Guidelines regulating the issue of probation are found in the Code of Good Practice contained in Schedule 8 to the Labor Relations Act (LRA) 66 of 1995, which states that a newly hired employee may be placed on probation for a period that is reasonable given the circumstances of the job. The period should be determined by the nature of the job, and the time it takes to determine the employee’s suitability for continued employment. It can therefore be deduced that the legislator had no intention of prescribing the duration of probation, or probation at all, and left it in the discretion of the employer

The Code further states that, when appropriate, an employer should give an employee whatever evaluation, instruction, training, guidance or counselling the employee requires to render satisfactory service. Dismissal during the probationary period should be preceded by an opportunity for the employee to state a case in response and to be assisted by a trade union representative or fellow employee. The employer should therefore monitor the probationer’s performance from the start and any imperfection in performance must be addressed by giving the employee the necessary evaluation, counselling, instruction, training and guidance in order to assist him/her to achieve the required work performance standard. In addition the employee should be given the opportunity to explain the cause of non-performance and how this specific situation can be rectified. These are absolute requirements.

During a fixed term contract, the employee might be influenced by either objective or subjective circumstances where a reasonable expectation of permanent employment was created. Should an employer under these circumstances fail to renew a fixed term contract of employment on the same or similar terms, on less favorable terms, or not renew it at all, then the LRA will regard such conduct as a dismissal. The Labor Court held that the reason for this provision is to prevent the unfair practice by employers of keeping an employee on a temporary basis, without employment security until such time as the employer decides to dismiss the employee without complying with the obligations impost by the Act in respect of permanent employees.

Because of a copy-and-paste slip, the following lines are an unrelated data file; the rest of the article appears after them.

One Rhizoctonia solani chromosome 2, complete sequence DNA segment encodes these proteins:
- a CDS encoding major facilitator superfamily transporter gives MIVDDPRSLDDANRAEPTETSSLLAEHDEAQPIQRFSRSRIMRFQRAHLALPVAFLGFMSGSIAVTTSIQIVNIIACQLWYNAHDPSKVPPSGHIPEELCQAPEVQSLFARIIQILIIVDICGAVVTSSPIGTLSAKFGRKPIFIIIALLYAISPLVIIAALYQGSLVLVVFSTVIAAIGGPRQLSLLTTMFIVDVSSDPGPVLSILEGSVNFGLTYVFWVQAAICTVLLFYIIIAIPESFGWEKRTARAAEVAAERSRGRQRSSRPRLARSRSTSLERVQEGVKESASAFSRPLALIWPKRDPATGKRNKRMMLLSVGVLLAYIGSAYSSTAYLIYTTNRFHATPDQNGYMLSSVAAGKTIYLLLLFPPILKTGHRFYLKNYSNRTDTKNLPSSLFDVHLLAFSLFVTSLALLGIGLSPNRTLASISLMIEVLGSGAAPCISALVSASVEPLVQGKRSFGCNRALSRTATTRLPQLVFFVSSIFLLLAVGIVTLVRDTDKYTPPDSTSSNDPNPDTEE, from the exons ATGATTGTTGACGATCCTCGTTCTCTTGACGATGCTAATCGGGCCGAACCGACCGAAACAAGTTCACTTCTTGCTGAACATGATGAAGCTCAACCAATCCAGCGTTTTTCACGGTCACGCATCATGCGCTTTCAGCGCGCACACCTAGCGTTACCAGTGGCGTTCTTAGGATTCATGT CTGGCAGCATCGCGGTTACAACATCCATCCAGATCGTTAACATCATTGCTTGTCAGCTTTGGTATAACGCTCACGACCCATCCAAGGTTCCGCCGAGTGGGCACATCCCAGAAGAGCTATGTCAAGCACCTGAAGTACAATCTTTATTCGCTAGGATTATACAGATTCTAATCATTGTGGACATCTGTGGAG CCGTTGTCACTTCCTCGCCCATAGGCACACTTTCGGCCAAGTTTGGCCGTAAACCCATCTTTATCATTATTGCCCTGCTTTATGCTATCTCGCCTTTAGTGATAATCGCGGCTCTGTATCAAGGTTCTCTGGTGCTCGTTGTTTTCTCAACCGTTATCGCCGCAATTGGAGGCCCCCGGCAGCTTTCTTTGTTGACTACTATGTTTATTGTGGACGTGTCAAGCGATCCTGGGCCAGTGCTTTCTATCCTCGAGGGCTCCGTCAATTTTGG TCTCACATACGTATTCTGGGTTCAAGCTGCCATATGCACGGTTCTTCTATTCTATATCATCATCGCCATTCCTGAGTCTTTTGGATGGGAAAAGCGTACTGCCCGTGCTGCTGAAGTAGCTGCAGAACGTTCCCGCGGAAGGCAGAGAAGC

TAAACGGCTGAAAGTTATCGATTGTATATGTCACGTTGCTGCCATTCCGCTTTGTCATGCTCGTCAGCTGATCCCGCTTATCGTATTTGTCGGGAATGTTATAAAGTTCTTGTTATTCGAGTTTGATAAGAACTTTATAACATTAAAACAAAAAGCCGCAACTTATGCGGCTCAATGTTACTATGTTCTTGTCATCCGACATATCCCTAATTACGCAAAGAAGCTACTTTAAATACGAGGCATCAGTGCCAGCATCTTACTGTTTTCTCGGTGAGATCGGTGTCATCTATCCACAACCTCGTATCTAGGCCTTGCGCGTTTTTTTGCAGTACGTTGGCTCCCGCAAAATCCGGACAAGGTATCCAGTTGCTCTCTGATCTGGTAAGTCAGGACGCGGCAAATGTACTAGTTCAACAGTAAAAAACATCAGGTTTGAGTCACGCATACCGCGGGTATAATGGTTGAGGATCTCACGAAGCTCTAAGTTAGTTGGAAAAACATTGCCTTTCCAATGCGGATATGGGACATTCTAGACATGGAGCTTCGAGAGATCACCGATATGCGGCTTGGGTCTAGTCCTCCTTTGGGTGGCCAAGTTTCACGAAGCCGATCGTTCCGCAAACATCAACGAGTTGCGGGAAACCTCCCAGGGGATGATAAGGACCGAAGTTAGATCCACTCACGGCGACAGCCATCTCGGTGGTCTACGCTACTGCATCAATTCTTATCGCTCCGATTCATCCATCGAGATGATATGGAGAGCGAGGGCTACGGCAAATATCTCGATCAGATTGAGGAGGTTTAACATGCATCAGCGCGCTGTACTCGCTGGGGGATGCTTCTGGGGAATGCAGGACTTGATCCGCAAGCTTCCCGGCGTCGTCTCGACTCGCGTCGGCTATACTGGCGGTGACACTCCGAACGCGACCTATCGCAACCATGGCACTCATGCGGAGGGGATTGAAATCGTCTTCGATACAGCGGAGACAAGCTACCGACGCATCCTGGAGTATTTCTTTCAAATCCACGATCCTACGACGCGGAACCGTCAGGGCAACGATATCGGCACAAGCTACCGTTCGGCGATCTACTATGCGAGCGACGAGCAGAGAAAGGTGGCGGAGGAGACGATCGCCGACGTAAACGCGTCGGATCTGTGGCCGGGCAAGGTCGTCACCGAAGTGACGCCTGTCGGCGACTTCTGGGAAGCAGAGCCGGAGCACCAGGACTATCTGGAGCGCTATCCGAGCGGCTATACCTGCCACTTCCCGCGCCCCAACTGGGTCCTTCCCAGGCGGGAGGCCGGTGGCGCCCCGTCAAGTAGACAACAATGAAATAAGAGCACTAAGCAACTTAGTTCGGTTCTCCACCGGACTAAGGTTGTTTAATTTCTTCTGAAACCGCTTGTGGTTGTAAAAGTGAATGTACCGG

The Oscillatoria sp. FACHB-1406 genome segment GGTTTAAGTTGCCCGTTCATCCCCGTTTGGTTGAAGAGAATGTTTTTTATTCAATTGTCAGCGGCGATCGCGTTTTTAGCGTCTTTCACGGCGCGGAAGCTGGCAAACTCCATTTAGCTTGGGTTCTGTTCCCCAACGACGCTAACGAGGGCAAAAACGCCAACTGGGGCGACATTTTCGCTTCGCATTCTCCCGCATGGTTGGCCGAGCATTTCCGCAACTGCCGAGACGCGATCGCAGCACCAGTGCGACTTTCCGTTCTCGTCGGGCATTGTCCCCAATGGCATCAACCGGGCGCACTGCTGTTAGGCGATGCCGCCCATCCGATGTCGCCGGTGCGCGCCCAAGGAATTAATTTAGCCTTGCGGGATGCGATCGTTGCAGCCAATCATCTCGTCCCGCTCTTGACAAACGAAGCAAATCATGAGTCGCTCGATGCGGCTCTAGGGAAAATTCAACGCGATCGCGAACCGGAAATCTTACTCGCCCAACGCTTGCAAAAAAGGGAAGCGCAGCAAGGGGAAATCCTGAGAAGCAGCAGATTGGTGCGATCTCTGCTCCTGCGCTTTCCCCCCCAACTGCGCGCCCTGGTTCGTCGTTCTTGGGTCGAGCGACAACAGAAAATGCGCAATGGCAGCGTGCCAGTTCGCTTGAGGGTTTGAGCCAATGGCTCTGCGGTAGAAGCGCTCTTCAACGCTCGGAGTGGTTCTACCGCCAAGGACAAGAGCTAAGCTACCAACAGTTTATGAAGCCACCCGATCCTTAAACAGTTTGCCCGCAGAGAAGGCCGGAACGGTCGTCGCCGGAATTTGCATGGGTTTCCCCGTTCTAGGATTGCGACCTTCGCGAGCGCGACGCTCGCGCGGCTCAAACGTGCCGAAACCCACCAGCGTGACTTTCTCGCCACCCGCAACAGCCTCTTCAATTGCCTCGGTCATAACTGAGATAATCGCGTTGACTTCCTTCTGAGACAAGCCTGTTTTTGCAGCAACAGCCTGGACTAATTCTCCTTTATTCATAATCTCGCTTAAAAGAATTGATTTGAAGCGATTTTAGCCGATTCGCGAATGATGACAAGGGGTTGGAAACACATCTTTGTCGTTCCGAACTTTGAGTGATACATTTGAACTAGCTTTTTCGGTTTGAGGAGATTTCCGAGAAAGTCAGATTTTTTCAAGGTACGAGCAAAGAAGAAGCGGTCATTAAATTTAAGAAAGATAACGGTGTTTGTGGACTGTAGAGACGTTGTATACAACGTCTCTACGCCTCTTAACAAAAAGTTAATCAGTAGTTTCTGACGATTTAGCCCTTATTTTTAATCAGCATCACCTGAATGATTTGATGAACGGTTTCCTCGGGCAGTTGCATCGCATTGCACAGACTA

It is generally believed that after a fixed term contract of employment is rolled over or renewed, the employee may develop a right to expect that the employer will continue to renew the contract. However, section 186(1)(b) of the LRA makes the expectation of permanent employment problematic for fixed term employees. This section states that:

“An employee reasonably expected the employer to renew a fixed term contract of employment on the same or similar terms but the employer offer to renew it on less favorable terms, or did not renew it.”

This section therefore contemplated claims for renewal of a fixed term contract and not claims for permanent employment as such.

In the matter of University of Pretoria vs Commission for Conciliation, Mediation and Arbitration & Others (JA 38/2010) [2011] ZALAC 25; [2012] 2 BLLR 164 (LAC); (2012) 33 ILJ 183 (LAC) (4 November 2011), the Applicant was employed by the university on a number of fixed term contracts for three years. During this period the employee applied for one of several permanent positions that the university needed to fill but she was unsuccessful in her application. Instead she was offered another fixed term contract of employment but failed to accept the contract and referred the matter to the CCMA as an unfair dismissal in terms of section 186(1)(b) of the LRA. She also claimed that she expected to be appointed permanently. The university argued that no dismissal took place in terms of section 186(1)(b) of the LRA. The Commissioner disagreed and held that the employee had discharged the onus of proving that she had reasonable expectation of permanent employment. The university took the matter on review but was unsuccessful and then took the matter on appeal. The issue to be decided by the Labor Appeal Court was whether section 186(1)(b) could be understood to include a right of expectation of permanent employment. The court noted that specific reference was made to fixed term contracts only. According to the court the legislator opted to specifically limit this right of expectation to fixed term contracts and that the expectation of permanent employment cannot be dealt with under the current section 186(1)(b) unless the LRA is amended. The appeal of the university was upheld. Since this matter, the 2012 Relations Amendment Bill was published and the new section 198B of the amended Act now indeed makes provision for the right of reasonable expectation of indefinite employment.

The practical implication is that employees appointed on fixed terms contracts will be able to claim that they reasonably expected to be appointed indefinitely as a result of the behaviour of the employer. However, it appears that this expectation is qualified by the new section 198B of the LRA, as amended by Act 6 of 2014, in that, in order to claim expectation of permanent employment, the employee has to prove that he/she earns below the monetary threshold determined by the Minister from time to time (currently R205 433.00 per annum) and that he/she was on a fixed term (or probationary) contract for longer than three months, in which event it will be deemed to be a permanent employment.  Should the employer then fail to appoint the employee permanently, this conduct may constitute a dismissal, unless the employer can demonstrate a justifiable reason to keep the employee on a fixed term contract, in writing, or the nature of the job requires it.